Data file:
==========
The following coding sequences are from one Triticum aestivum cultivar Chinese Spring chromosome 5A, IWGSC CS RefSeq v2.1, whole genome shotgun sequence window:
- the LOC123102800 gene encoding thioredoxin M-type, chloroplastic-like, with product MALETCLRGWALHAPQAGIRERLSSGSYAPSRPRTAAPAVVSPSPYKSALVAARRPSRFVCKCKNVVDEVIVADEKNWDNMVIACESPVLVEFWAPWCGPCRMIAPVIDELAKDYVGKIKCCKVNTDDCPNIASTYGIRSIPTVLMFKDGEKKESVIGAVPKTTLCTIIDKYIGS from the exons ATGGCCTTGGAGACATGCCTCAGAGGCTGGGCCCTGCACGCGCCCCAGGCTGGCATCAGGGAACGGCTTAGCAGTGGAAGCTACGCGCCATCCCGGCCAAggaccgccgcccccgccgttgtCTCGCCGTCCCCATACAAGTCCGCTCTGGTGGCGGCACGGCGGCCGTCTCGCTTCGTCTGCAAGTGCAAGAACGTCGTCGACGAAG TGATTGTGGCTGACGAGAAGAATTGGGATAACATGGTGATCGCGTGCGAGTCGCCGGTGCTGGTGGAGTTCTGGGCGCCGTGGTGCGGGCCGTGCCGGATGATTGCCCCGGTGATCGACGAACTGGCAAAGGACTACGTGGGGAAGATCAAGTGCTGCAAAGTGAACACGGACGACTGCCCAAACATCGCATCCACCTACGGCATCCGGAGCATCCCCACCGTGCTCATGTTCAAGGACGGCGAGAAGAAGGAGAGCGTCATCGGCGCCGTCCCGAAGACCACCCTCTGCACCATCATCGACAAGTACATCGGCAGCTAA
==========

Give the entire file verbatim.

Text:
The following coding sequences are from one Triticum aestivum cultivar Chinese Spring chromosome 5A, IWGSC CS RefSeq v2.1, whole genome shotgun sequence window:
- the LOC123102800 gene encoding thioredoxin M-type, chloroplastic-like, with product MALETCLRGWALHAPQAGIRERLSSGSYAPSRPRTAAPAVVSPSPYKSALVAARRPSRFVCKCKNVVDEVIVADEKNWDNMVIACESPVLVEFWAPWCGPCRMIAPVIDELAKDYVGKIKCCKVNTDDCPNIASTYGIRSIPTVLMFKDGEKKESVIGAVPKTTLCTIIDKYIGS from the exons ATGGCCTTGGAGACATGCCTCAGAGGCTGGGCCCTGCACGCGCCCCAGGCTGGCATCAGGGAACGGCTTAGCAGTGGAAGCTACGCGCCATCCCGGCCAAggaccgccgcccccgccgttgtCTCGCCGTCCCCATACAAGTCCGCTCTGGTGGCGGCACGGCGGCCGTCTCGCTTCGTCTGCAAGTGCAAGAACGTCGTCGACGAAG TGATTGTGGCTGACGAGAAGAATTGGGATAACATGGTGATCGCGTGCGAGTCGCCGGTGCTGGTGGAGTTCTGGGCGCCGTGGTGCGGGCCGTGCCGGATGATTGCCCCGGTGATCGACGAACTGGCAAAGGACTACGTGGGGAAGATCAAGTGCTGCAAAGTGAACACGGACGACTGCCCAAACATCGCATCCACCTACGGCATCCGGAGCATCCCCACCGTGCTCATGTTCAAGGACGGCGAGAAGAAGGAGAGCGTCATCGGCGCCGTCCCGAAGACCACCCTCTGCACCATCATCGACAAGTACATCGGCAGCTAA